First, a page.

Lessons from Ubiquiti breach: Advice on protecting admin user accounts
3 minute read
Recently, Ubiquiti, which has shipped more than 85 million devices related to cloud-enabled Internet of Things (IoT) devices such as routers, network video recorders and security cameras in over 200 countries, got hacked, with hacker getting root administrator access to
all Ubiquiti AWS accounts, including all S3 data buckets, all application logs, all databases, all user database credentials, and secrets required to forge single sign-on (SSO) cookies – which basically means hackers have credentials to remotely access customers' IoT systems.
As per one of the security engineers who helped the company to respond to the breach, such a massive, privileged access to Ubiquiti resources became possible because the hackers got access to privileged admin credentials that were stored in LastPass.
It’s unclear whether the employee’s LastPass account had two-factor authentication (2FA) enabled.
Gaining access to “all AWS accounts” means that the root AWS account was also compromised – likely because it didn’t have 2FA enabled either.
If these were the reasons then it again demonstrates engineers choosing (or forced to choose) convenience over security, hence Zero Trust and specifically its least privilege access model is something the IT industry should embrace, wherein access to resources are granted to identities based on actual need basis.
In relation to hacking of similar nature, I’d also like to emphasize that at least admin-level user accounts should be protected by IP Firewall, which gives following benefits:
- Even if credentials are compromised, 2FA is broken, still hackers cannot gain access to the system until the requests are routed through the white-listed networks (which should be very small for admin user accounts at least).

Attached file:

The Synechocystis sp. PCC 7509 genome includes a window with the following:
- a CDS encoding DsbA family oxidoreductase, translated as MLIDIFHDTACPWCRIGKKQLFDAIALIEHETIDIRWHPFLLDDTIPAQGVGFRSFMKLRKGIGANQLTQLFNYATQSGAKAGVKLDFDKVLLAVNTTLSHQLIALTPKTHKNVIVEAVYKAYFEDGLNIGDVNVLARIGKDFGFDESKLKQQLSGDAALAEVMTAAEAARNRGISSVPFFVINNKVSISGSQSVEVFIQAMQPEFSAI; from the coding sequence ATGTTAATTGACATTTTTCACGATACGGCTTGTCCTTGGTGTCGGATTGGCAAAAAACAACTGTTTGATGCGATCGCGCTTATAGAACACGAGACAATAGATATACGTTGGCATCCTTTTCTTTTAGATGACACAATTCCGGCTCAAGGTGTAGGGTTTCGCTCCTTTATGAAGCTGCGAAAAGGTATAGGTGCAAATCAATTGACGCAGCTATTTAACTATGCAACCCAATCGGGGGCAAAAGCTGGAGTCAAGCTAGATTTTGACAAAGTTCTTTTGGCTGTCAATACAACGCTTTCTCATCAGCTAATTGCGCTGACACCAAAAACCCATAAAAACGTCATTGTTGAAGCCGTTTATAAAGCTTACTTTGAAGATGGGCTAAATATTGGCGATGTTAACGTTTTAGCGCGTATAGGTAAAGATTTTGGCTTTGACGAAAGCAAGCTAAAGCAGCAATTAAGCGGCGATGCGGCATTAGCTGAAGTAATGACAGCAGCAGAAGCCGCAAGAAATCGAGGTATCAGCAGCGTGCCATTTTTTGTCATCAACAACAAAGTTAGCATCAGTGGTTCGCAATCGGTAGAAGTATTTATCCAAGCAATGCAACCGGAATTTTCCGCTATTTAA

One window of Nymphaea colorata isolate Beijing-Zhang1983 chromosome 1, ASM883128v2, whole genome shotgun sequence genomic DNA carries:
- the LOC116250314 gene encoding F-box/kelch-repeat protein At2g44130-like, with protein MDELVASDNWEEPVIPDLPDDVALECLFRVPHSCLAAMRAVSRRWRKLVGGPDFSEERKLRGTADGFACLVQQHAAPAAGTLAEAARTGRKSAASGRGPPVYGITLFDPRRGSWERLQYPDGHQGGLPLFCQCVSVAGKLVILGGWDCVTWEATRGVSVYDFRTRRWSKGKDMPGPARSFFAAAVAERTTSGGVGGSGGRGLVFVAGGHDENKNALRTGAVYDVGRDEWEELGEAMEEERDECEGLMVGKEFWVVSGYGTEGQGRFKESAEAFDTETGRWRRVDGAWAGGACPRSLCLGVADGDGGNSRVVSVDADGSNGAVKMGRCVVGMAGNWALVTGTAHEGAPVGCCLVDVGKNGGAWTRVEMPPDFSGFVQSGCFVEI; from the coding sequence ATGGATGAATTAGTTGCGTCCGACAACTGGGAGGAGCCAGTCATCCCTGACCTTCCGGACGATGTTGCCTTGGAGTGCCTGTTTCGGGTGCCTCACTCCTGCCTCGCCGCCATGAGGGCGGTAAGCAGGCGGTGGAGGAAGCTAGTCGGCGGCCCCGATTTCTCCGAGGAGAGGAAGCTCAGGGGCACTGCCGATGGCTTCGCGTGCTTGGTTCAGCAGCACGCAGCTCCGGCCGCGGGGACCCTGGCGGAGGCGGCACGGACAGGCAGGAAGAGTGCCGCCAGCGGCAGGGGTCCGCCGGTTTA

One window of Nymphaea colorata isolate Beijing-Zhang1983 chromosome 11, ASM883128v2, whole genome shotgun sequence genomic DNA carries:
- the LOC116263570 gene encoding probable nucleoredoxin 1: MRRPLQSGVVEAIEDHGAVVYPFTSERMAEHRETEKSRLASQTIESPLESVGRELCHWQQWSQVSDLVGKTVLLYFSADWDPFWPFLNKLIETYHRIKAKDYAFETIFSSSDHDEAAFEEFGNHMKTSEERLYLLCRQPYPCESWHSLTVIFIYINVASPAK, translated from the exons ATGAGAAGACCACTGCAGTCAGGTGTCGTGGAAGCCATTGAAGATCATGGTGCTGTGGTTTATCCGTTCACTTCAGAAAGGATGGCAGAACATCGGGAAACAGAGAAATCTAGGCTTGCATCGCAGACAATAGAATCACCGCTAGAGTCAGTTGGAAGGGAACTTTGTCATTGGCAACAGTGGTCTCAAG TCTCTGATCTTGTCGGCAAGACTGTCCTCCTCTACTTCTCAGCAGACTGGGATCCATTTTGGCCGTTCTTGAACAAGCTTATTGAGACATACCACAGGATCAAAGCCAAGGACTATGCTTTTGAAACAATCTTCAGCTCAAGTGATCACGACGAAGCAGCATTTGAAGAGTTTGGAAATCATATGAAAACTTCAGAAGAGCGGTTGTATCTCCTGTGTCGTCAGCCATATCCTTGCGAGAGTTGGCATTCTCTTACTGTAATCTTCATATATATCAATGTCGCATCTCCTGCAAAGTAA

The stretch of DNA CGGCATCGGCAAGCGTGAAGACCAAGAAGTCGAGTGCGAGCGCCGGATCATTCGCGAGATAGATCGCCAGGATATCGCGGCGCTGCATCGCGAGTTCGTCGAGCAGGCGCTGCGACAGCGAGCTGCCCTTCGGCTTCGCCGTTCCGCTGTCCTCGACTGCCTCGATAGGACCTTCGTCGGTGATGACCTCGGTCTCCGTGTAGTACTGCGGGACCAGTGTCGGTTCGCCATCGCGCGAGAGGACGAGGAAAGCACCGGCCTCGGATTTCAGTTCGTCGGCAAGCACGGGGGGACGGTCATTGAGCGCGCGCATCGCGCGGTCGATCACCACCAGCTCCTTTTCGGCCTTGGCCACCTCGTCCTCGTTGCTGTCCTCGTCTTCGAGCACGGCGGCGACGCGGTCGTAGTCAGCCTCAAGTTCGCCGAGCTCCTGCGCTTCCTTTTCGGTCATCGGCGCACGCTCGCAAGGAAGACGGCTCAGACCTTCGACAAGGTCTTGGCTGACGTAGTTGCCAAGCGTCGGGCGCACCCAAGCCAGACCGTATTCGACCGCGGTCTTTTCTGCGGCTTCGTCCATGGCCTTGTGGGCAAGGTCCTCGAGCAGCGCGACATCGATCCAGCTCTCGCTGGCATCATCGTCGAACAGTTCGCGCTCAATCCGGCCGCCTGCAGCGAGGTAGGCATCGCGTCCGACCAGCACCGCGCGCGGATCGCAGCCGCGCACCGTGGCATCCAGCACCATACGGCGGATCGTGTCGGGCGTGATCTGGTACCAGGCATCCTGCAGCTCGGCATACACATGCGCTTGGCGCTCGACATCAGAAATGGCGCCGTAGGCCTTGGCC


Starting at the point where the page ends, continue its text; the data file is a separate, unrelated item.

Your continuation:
- A security event notifications (at least by email) system accompanying the firewall will notify you in case of non-white-listed IP attempting to gain access, which alerts you of potential leak of the credentials immediately.
How can ASPSecurityKit help?
- ASPSecurityKit provides an IP firewall feature as part of the security pipeline for your web applications and API services which works on all kinds of identities including API keys, users etc. You can see it in action in the SuperFinance demo video, read about the same on the related tutorial, or try it out on the live demo.
- Email notifications for several security events.
- A full implementation of simple 2FA workflow is also provided part of the source packages, which works on ASPSecurityKit’s MFA feature.
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You can also develop this mindset by going through the hands-on tutorials from the Zero Trust Thinking (ZTT) series. ZTT is brought to you by ASPSecurityKit, the first true security framework for ASP.NET and ServiceStack built from scratch on the Zero Trust model.
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